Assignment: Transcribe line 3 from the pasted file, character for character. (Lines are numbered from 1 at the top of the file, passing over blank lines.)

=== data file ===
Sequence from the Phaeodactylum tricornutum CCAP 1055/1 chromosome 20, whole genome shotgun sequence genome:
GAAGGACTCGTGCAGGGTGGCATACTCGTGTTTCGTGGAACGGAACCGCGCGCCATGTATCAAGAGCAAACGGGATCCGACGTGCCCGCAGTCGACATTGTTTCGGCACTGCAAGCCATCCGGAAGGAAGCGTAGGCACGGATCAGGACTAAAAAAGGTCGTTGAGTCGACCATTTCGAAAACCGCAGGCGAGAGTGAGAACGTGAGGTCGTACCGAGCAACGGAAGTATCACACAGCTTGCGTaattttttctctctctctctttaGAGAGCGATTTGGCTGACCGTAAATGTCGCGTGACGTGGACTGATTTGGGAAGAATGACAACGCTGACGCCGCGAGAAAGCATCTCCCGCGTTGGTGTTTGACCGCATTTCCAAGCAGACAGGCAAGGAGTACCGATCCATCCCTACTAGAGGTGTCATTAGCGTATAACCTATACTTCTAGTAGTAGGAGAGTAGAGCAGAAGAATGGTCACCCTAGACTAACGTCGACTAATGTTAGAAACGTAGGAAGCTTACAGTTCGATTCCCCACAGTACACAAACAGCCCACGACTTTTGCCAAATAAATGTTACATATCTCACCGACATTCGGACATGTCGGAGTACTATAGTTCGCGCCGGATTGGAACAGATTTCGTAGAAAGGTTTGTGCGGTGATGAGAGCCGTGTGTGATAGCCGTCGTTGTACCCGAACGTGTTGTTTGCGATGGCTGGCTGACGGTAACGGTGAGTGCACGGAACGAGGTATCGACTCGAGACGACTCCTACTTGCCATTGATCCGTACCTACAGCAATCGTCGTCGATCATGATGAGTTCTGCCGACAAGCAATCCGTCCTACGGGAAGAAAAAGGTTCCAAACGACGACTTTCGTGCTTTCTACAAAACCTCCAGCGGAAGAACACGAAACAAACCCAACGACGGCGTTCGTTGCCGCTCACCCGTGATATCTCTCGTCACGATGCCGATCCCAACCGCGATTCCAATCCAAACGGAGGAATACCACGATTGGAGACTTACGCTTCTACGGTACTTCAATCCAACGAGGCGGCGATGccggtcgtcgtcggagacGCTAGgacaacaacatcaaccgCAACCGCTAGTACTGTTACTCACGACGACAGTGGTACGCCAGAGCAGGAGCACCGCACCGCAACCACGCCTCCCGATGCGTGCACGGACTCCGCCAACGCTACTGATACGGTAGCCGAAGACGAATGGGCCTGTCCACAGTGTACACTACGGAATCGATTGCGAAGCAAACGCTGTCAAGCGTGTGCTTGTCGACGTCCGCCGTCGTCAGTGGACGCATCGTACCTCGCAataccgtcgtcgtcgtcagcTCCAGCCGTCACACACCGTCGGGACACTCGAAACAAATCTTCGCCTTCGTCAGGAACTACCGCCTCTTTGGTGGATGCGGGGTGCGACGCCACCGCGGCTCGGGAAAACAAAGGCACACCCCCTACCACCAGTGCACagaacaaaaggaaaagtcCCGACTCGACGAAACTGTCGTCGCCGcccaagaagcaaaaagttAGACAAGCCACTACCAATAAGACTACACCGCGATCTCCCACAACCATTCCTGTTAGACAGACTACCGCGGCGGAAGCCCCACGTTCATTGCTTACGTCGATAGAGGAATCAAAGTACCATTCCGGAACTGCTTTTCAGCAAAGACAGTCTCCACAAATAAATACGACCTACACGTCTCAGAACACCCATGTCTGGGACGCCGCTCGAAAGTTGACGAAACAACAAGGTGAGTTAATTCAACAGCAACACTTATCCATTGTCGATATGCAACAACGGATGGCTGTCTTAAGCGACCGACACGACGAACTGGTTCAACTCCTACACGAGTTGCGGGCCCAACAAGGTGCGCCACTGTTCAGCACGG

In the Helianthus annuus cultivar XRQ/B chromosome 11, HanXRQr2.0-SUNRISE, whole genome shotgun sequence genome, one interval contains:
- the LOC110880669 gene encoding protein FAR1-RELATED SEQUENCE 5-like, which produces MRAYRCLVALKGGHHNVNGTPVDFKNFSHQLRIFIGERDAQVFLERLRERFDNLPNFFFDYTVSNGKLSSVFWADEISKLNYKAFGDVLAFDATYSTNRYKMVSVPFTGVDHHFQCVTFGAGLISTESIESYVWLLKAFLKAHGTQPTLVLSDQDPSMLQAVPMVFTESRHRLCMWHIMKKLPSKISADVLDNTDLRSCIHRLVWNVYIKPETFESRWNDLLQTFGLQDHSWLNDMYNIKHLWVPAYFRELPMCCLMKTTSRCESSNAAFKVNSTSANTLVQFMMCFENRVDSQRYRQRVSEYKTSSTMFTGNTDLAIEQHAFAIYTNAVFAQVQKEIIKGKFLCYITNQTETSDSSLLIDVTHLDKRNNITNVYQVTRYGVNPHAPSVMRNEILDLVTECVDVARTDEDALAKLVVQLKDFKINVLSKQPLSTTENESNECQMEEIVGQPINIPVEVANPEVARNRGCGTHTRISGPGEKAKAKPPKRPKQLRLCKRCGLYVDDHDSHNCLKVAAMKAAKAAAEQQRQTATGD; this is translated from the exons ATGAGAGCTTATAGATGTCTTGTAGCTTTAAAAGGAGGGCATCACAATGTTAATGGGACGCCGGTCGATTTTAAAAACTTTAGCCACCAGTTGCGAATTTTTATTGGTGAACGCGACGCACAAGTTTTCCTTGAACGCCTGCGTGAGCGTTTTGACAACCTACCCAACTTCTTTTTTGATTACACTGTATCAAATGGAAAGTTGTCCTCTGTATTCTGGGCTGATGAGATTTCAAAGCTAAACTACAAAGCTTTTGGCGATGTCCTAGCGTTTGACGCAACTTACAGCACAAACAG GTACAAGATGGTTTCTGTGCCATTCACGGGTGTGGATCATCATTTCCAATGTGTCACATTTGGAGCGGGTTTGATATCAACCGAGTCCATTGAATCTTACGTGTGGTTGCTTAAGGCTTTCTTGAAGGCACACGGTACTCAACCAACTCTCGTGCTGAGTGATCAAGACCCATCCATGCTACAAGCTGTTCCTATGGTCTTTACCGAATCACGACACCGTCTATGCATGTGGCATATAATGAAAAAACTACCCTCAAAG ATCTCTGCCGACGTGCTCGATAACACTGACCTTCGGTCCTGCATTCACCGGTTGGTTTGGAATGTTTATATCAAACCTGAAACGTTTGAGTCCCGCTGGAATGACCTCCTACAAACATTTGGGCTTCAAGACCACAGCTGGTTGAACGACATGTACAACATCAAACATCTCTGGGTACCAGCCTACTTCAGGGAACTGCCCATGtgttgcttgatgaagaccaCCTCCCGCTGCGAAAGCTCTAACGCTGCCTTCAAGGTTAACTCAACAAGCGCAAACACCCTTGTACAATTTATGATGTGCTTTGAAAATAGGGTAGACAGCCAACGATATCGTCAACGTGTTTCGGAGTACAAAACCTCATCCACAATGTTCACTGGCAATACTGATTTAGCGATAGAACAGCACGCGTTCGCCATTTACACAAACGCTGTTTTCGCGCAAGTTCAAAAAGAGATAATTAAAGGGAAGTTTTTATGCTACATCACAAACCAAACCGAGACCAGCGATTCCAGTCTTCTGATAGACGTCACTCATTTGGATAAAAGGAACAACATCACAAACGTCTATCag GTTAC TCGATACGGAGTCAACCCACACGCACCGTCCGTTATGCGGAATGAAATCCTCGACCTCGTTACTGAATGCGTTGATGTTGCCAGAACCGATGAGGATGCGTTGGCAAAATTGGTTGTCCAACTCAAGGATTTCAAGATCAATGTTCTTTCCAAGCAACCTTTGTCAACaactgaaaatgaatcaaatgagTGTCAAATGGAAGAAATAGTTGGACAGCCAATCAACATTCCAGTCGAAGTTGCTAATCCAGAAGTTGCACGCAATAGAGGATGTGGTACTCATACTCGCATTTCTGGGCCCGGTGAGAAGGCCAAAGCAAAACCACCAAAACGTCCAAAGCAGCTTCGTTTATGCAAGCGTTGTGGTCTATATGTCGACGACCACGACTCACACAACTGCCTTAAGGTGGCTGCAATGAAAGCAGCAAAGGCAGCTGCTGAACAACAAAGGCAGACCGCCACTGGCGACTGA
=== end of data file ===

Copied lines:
In the Helianthus annuus cultivar XRQ/B chromosome 11, HanXRQr2.0-SUNRISE, whole genome shotgun sequence genome, one interval contains: